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If you’re worried that you have contracted a sexually transmitted disease (STD) or infection (STI), know that you aren’t alone.

Many of these conditions — like chlamydia and gonorrhea, for example — are incredibly common.

Still, it’s normal to feel a little bit anxious about the test.

It may help to remember that all sexually active people should get regularly tested, regardless of whether they’re experiencing symptoms.

This includes anyone who has had oral, anal, or vaginal sex.

So if you’re reading this, you’ve already taken an important first step.

Here’s how to figure out what type of home test you need, which products to consider, and when to see a doctor in person.

Your situation Fully online test Home-to-lab test In-office test
testing out of curiosity X X X
testing after unprotected sex or a broken condom X X
experiencing unusual symptoms X
testing before or after a new partner X X
testing to confirm a prior infection has cleared X X
recent or current partner received a positive test X
want to stop using a condom with your current partner X X
haven’t had an in-office test in one or more years X X X

In general, traditional in-office tests and home-to-lab tests are more accurate than online-only tests.

Test accuracy varies a lot depending on the type of sample collected and the test detection method.

Most tests require a urine or blood sample, or a vaginal, rectal, or oral swab.

With both traditional in-office tests and home-to-lab tests, a trained healthcare professional collects the sample.

With online-only tests, you collect your own sample. As a result, you might have a higher chance of an inaccurate result:

  • A false positive occurs when someone who doesn’t have an STI or STD takes a test and receives a positive result.
  • A false negative occurs when someone who does have an STI or STD takes a test and receives a negative result.

A 2015 review evaluated the accuracy of self-collected versus physician-collected samples in tests for chlamydia and gonorrhea, two of the most common STIs.

The researchers considered samples collected by physicians as more likely to produce accurate test results than self-collected samples, although false results are still possible with physician-collected samples.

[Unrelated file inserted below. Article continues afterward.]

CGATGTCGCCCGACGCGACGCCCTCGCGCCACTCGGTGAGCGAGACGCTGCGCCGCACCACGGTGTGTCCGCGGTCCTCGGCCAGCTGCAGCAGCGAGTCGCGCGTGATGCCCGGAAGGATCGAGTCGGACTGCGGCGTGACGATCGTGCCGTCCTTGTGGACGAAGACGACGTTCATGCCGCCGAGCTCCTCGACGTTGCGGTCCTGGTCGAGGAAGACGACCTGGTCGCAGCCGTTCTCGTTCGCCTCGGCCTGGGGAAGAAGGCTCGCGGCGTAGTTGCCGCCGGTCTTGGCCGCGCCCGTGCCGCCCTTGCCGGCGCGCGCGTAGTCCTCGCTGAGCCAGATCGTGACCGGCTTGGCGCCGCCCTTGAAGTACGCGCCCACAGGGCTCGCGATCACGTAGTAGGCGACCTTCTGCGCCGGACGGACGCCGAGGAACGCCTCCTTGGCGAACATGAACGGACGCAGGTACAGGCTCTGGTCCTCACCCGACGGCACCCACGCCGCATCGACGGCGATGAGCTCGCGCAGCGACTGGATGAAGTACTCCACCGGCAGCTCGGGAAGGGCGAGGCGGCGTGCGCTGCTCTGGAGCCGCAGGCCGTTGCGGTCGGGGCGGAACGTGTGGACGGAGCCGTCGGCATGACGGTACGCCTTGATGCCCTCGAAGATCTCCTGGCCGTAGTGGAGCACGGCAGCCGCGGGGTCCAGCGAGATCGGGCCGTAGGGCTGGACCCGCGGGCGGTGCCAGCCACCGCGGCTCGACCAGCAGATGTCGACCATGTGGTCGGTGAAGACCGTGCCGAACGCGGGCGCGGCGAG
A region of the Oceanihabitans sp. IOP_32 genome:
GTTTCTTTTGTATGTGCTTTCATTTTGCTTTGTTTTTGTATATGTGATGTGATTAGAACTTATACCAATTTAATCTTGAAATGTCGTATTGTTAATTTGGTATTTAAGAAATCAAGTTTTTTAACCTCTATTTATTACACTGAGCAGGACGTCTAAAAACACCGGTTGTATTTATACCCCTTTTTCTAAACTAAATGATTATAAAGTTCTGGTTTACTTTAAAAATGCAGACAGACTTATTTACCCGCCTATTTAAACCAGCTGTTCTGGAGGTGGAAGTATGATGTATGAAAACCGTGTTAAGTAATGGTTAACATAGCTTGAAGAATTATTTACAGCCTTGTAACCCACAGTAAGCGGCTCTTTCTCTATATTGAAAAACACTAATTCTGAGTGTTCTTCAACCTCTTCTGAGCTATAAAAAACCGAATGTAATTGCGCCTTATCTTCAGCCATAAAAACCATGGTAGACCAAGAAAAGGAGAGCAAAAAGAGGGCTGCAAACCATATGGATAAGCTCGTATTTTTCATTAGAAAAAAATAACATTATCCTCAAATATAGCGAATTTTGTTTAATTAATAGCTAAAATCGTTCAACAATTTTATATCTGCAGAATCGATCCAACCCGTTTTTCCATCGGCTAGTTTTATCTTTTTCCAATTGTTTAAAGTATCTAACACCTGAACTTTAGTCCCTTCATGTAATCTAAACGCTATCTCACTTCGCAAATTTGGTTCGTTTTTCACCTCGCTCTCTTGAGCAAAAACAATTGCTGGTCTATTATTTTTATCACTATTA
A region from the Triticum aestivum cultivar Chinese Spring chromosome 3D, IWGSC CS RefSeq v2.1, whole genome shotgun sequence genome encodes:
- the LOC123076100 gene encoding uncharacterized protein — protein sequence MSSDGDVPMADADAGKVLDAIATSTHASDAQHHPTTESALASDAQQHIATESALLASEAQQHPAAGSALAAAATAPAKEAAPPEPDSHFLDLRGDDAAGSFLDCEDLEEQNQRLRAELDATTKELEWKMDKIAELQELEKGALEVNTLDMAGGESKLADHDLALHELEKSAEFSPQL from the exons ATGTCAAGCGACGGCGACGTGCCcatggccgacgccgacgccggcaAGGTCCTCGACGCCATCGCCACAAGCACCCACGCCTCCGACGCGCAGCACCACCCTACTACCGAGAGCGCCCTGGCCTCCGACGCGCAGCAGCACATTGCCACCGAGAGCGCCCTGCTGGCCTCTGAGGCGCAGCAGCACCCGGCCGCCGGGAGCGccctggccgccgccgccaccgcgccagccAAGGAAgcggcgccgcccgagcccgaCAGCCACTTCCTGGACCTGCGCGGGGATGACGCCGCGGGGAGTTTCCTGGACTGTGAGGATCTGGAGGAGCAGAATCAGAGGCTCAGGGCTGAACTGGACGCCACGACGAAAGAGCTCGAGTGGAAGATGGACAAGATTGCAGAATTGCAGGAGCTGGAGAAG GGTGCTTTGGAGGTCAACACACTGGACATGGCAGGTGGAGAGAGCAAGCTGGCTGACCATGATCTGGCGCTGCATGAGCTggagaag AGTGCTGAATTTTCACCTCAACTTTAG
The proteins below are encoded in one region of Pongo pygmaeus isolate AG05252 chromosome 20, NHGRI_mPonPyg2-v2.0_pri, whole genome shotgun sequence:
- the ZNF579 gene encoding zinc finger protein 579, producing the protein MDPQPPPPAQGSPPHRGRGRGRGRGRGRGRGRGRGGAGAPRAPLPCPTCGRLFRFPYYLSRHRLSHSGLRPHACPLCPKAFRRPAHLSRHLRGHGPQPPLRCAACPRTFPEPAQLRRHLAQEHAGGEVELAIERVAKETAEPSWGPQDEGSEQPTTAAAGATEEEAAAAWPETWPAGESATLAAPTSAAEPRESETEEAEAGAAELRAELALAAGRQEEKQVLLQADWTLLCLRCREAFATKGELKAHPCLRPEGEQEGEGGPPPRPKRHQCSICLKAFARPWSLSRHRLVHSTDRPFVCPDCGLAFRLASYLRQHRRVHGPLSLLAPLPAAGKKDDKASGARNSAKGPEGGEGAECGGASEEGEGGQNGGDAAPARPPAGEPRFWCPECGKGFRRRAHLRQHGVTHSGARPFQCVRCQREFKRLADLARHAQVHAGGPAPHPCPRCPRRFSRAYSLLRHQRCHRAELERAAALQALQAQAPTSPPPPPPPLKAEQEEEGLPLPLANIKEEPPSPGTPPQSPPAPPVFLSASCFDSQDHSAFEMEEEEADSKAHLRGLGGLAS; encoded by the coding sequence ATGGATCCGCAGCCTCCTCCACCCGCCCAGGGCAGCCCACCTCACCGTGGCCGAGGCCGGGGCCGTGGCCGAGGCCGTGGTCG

However, they also reported that certain types of self-collected samples are more likely to lead to accurate test results than others.

In chlamydia testing, for example, self-collected vaginal swabs led to a correct positive result 92 percent of the time and a correct negative result 98 percent of the time.

Urine tests for chlamydia were only slightly less effective, identifying a correct positive result 87 percent of the time and a correct negative result 99 percent of the time.

Penile urine tests for gonorrhea also produced highly accurate results, identifying a correct positive result 92 percent of the time and a correct negative result 99 percent of the time.

Here’s how to take an at-home test.

How to get the test

After you place your order online, a test kit will be delivered to your address. Most testing kits are discreet, although you may want to verify this with the company before purchasing.

Some pharmacies also sell at-home tests over the counter. If you want to avoid waiting for shipping, you can also check out the home test options at your local pharmacy.

How to take the test

The kit will come with everything you need to take the test. To do the test, you might have to fill a small tube of urine, prick your finger for a blood sample, or insert a swab into your vagina.

It’s important to carefully read the instructions provided and follow them as best you can. You should contact the company if you have any questions or concerns.

How to submit the test

Follow the instructions to label and pack your samples. Make sure you’ve filled in all of the information required. Most tests include prepaid shipping, so you can simply drop the package into the nearest mailbox.